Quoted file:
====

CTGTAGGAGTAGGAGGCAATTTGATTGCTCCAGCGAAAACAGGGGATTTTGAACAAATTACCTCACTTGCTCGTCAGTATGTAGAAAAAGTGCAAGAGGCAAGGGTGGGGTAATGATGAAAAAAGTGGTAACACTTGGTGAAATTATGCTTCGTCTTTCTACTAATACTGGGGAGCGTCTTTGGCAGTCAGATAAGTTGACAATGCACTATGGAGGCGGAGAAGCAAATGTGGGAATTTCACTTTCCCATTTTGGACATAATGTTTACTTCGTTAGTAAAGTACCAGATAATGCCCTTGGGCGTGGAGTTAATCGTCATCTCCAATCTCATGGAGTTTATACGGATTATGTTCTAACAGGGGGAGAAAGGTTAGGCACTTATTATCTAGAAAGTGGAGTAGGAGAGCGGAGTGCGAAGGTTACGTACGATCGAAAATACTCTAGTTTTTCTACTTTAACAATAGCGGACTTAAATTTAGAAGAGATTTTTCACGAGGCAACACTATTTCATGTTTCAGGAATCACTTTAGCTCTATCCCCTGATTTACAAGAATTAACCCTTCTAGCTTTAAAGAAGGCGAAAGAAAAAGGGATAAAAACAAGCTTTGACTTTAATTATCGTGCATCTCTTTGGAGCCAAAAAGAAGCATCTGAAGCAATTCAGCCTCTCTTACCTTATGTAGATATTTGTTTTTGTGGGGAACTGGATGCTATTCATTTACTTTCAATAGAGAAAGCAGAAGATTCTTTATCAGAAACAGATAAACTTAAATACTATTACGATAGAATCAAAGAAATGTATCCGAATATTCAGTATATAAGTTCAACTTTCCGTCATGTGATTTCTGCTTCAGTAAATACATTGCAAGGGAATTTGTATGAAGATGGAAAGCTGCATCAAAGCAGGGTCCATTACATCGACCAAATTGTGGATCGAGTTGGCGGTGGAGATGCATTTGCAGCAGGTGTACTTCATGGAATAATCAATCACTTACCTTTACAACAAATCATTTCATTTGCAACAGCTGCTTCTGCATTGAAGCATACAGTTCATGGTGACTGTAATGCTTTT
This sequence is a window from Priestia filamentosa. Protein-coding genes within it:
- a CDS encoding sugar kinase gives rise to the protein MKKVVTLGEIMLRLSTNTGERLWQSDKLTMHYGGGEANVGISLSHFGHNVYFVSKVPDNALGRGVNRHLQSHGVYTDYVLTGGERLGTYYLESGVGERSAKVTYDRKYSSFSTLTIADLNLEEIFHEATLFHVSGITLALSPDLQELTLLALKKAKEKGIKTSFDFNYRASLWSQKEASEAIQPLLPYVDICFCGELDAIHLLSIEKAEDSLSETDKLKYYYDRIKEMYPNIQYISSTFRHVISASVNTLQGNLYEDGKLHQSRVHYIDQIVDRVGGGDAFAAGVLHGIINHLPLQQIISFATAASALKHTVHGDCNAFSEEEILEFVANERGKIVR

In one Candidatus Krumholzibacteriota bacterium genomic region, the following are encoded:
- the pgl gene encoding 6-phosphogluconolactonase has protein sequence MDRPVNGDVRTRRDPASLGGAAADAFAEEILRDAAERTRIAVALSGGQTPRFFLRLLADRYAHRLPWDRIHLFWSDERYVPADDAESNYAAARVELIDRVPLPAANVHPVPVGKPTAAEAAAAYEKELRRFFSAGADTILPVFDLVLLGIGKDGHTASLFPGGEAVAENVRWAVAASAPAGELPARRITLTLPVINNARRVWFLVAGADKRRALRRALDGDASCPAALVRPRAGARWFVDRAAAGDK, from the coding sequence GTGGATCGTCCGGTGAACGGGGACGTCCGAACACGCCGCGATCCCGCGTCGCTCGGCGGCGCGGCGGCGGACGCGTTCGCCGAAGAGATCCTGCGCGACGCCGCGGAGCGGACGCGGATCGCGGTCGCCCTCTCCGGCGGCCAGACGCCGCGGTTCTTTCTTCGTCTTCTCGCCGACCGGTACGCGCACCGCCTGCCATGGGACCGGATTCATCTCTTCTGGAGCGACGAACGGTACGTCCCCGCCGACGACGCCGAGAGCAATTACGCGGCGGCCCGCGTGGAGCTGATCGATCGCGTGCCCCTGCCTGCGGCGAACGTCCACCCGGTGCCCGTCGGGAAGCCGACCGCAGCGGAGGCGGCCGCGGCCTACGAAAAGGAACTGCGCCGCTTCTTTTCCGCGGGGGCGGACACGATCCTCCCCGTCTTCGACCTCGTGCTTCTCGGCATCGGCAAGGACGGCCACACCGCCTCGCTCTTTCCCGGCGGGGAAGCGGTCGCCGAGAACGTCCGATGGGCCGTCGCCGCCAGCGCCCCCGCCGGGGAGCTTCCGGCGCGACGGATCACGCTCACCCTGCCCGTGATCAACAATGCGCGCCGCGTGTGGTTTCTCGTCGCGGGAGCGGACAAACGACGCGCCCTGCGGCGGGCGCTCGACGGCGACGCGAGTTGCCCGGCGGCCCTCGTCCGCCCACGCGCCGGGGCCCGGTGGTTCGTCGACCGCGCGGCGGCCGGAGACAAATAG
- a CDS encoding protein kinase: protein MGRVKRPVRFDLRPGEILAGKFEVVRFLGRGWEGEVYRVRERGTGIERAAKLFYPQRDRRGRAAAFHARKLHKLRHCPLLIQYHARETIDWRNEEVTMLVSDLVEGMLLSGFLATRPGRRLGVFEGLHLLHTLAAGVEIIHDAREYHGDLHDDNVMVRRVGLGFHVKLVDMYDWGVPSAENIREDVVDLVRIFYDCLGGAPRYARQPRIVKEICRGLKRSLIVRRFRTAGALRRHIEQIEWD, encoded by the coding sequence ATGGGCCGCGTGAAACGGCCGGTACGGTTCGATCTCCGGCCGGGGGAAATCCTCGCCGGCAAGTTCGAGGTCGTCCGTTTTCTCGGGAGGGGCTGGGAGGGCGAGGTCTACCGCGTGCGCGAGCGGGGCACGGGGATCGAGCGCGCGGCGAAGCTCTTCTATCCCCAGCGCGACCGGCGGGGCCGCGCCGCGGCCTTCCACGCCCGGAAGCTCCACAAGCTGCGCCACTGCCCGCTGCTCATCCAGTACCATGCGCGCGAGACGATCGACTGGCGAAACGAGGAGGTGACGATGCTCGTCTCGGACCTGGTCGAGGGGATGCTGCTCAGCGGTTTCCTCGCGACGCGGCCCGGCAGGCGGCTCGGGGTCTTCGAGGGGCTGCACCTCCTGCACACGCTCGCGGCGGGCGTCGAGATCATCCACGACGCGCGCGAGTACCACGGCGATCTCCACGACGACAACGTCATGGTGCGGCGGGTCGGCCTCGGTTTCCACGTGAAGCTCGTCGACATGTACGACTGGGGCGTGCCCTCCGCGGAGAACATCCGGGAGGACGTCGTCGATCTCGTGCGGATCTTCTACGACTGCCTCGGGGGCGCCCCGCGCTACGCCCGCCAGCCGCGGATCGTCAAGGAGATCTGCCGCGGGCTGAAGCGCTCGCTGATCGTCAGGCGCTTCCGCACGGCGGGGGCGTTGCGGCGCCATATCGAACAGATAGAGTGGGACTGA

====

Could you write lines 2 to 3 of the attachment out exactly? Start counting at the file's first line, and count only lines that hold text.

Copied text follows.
This sequence is a window from Priestia filamentosa. Protein-coding genes within it:
- a CDS encoding sugar kinase gives rise to the protein MKKVVTLGEIMLRLSTNTGERLWQSDKLTMHYGGGEANVGISLSHFGHNVYFVSKVPDNALGRGVNRHLQSHGVYTDYVLTGGERLGTYYLESGVGERSAKVTYDRKYSSFSTLTIADLNLEEIFHEATLFHVSGITLALSPDLQELTLLALKKAKEKGIKTSFDFNYRASLWSQKEASEAIQPLLPYVDICFCGELDAIHLLSIEKAEDSLSETDKLKYYYDRIKEMYPNIQYISSTFRHVISASVNTLQGNLYEDGKLHQSRVHYIDQIVDRVGGGDAFAAGVLHGIINHLPLQQIISFATAASALKHTVHGDCNAFSEEEILEFVANERGKIVR